Season Four is similarly short on extras, consisting mainly of a pair of promos, "Morning in the Life," another "real life" look at life in Townsville," and "Blooper Mayor," which plays on the Mayor's stupidity, but it also includes "Twas the Fight Before Christmas," which was previously a separate release. A 44-minute holiday special that sees Princess ruin Christmas for the Girls (and everyone else,) it features one of the most bizarre portrayals of Santa Claus I've ever seen. What it doesn't feature are the two music videos from the separate DVD. While the "Chemical X" video wasn't great, but it would have been nice to have the parody "We Three Girls."
Season Five is the least supplemented of the bunch, with a quartet of promos, three from a Mayor in sitcoms campaign, "Hospitalville," "Future Spaceman Town" and "Transylvania City;" and "Mitch Rocks #3." If this is a blow-out set, and this is #3 of the Mitch Rocks promos, why not include all of them? Fortunately, things improve in Season Six. After a final pair of promos, we get actual new material! First up is the special 10th Anniversary episode, "The Powerpuff Girls Rule!!!" Though it's done in Flash, it looks pretty much like a traditional episode of the show, and it feels more like a classic episode than the majority of the final two seasons of the series, with the manic, action-packed feel you want from the series, as the key to ruling the world comes to Townsville, and everyone wants to get their hands, claws or paws on it, including three cute littl girls. It's an excellent return to form for the series, and if it's the last episode ever, the Powerpuff Girls went out on top.
While a new episode of the show is great and all, the real treasure here is "The Powerpuff Girls: Who, What, When, Where, Why, How...Who Cares?" or "Craig's Documentary." A 34-minute look at the history of the show, it's easily one of the best featurettes I've seen for any television show, as it takes the show's sense of humor and runs with it, using the series' concepts, especially the narration, in a documentary setting, while offering up plenty of interviews with the show's key personnel, as they flesh out the story of the series, from McCracken's background through the origins of the show, to the success and eventual end of the series. If there's an aspect to the show not covered here, you probably wouldn't care about it, and with the way the piece is constructed, it's as entertaining as it is informative, coming off as fun to watch as almost any episode of the series.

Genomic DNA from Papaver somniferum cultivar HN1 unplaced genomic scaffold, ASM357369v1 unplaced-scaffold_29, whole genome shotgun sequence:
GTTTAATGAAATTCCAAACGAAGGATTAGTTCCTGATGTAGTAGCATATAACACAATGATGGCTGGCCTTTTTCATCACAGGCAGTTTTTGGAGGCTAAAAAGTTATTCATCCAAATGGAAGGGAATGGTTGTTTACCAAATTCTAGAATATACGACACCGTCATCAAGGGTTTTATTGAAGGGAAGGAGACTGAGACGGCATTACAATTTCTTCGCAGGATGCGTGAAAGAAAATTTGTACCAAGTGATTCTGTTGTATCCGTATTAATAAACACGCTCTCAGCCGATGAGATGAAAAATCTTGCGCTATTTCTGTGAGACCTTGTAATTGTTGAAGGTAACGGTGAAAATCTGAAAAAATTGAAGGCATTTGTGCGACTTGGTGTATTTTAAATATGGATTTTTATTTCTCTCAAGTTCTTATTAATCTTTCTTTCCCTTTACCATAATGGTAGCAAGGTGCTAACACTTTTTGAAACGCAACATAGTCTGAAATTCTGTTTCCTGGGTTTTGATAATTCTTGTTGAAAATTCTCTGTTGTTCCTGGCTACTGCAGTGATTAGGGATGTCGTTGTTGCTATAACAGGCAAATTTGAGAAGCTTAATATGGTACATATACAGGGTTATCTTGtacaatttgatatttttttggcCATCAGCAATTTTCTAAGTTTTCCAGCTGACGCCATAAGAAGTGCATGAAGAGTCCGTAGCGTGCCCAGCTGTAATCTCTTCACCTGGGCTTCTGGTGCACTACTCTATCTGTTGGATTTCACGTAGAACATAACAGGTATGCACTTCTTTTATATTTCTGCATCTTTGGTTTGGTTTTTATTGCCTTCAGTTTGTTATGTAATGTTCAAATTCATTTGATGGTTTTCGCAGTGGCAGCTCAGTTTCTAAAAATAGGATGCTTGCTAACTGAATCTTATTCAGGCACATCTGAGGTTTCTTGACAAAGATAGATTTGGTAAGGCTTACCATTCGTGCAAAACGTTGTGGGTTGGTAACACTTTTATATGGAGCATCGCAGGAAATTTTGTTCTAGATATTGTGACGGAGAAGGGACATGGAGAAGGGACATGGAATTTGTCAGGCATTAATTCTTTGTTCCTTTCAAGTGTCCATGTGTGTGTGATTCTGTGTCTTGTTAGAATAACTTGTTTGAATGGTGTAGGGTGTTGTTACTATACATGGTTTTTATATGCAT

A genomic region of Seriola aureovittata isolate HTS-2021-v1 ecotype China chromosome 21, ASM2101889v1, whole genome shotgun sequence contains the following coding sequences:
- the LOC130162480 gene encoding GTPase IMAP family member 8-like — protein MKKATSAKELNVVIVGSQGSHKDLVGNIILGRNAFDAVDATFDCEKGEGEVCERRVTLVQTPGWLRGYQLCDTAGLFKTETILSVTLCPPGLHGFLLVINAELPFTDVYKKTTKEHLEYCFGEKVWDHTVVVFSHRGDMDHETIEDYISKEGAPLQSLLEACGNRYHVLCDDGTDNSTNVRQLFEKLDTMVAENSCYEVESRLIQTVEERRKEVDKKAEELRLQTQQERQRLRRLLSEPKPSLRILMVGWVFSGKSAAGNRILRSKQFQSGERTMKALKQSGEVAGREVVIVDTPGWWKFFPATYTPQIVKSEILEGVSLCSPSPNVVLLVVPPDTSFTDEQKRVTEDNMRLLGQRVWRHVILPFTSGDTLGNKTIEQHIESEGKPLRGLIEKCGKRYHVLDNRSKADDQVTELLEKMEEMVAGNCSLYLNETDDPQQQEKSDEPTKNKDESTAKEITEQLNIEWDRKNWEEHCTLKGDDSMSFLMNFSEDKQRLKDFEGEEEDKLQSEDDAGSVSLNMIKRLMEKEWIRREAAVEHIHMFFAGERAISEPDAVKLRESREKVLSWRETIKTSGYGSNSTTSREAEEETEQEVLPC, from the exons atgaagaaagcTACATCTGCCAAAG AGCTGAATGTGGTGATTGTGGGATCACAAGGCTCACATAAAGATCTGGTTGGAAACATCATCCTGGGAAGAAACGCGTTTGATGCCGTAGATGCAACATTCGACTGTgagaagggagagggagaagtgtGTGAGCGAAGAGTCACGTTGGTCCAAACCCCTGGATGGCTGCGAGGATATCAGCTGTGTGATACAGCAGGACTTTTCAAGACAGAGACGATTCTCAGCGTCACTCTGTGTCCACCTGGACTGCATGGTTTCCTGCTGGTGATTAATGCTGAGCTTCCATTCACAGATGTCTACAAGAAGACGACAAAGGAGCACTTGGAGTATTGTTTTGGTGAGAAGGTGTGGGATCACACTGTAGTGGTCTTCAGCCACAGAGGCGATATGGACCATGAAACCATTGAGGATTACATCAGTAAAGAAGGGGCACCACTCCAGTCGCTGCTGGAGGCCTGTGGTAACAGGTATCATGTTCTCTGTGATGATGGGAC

The Bottom Line
Considering how little Cartoon Network today represents the channel fans of the Powerpuff Girls knew, having these episodes to enjoy whenever you'd like is fantastic, as it gives you cartoons you'll actually enjoy. The DVDs look and sound very nice (though certainly aged when it comes to the original episodes) and the selection of extras is appreciated (though far from complete,) but the use of double-sided discs is a bummer. What also sucks is the fact that those who supported the show by buying season one now have to decide if they'll repurchase it to get the rest (to say nothing of the fans who have purchased the shorter collections also.) For those who held off though, it would be incredibly hard to not run out and pick this set up.
Francis Rizzo III is a native Long Islander, where he works in academia. In his spare time, he enjoys watching hockey, writing and spending time with his wife, daughter and puppy.Follow him on Twitter
*The Reviewer's Bias section is an attempt to help readers use the review to its best effect. By knowing where the reviewer's biases lie on the film's subject matter, one can read the review with the right mindset.